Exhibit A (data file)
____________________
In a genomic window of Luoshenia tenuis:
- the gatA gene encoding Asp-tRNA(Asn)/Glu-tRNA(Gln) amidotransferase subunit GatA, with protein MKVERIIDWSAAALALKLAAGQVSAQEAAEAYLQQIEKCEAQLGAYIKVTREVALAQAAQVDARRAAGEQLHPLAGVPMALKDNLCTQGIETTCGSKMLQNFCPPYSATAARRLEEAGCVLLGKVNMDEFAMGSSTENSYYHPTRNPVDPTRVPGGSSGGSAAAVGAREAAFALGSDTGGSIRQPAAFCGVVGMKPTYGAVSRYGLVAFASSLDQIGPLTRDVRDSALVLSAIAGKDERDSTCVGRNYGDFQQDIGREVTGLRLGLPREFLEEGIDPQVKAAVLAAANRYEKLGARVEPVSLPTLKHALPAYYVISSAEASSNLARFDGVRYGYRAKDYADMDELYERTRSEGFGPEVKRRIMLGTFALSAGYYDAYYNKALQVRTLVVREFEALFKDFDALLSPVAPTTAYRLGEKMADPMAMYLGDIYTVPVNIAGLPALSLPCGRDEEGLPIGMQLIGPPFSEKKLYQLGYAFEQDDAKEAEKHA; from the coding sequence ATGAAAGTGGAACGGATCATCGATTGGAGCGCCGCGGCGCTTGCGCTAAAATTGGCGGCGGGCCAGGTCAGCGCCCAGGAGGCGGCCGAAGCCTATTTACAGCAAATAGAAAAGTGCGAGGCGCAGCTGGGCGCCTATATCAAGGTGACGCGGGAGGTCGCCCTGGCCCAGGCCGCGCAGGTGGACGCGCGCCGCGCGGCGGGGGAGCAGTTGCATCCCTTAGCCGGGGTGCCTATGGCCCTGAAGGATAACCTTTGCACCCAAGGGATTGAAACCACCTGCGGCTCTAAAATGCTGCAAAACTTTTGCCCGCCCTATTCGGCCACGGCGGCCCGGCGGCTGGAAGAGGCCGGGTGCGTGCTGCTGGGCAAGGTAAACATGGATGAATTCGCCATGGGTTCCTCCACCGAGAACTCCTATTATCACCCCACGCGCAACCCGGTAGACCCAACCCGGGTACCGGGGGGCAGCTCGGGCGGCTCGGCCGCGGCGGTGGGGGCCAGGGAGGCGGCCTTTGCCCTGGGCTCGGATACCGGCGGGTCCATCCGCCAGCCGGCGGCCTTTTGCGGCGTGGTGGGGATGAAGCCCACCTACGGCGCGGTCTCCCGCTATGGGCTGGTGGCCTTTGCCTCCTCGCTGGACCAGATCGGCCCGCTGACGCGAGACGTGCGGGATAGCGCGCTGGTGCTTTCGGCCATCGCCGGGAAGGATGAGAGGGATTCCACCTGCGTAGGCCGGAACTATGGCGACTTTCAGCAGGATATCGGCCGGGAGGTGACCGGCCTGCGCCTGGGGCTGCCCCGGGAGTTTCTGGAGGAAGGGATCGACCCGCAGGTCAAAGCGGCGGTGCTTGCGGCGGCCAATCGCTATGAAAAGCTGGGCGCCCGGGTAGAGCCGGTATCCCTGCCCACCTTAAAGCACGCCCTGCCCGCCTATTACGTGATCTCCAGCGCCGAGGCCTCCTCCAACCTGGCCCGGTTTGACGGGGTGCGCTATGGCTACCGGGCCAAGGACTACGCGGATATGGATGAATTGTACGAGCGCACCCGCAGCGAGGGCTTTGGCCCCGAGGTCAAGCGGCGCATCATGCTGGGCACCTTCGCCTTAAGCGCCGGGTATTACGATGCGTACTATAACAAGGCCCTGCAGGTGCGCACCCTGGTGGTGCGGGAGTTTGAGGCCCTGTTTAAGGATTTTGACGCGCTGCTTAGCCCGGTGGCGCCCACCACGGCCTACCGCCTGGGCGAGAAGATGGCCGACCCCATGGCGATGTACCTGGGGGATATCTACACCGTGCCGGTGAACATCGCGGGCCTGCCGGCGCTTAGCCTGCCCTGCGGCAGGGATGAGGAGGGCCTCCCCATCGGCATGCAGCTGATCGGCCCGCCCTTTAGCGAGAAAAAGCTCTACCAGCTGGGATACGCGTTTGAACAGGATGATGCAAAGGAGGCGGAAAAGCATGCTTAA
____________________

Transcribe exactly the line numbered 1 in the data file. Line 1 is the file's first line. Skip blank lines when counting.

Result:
In a genomic window of Luoshenia tenuis: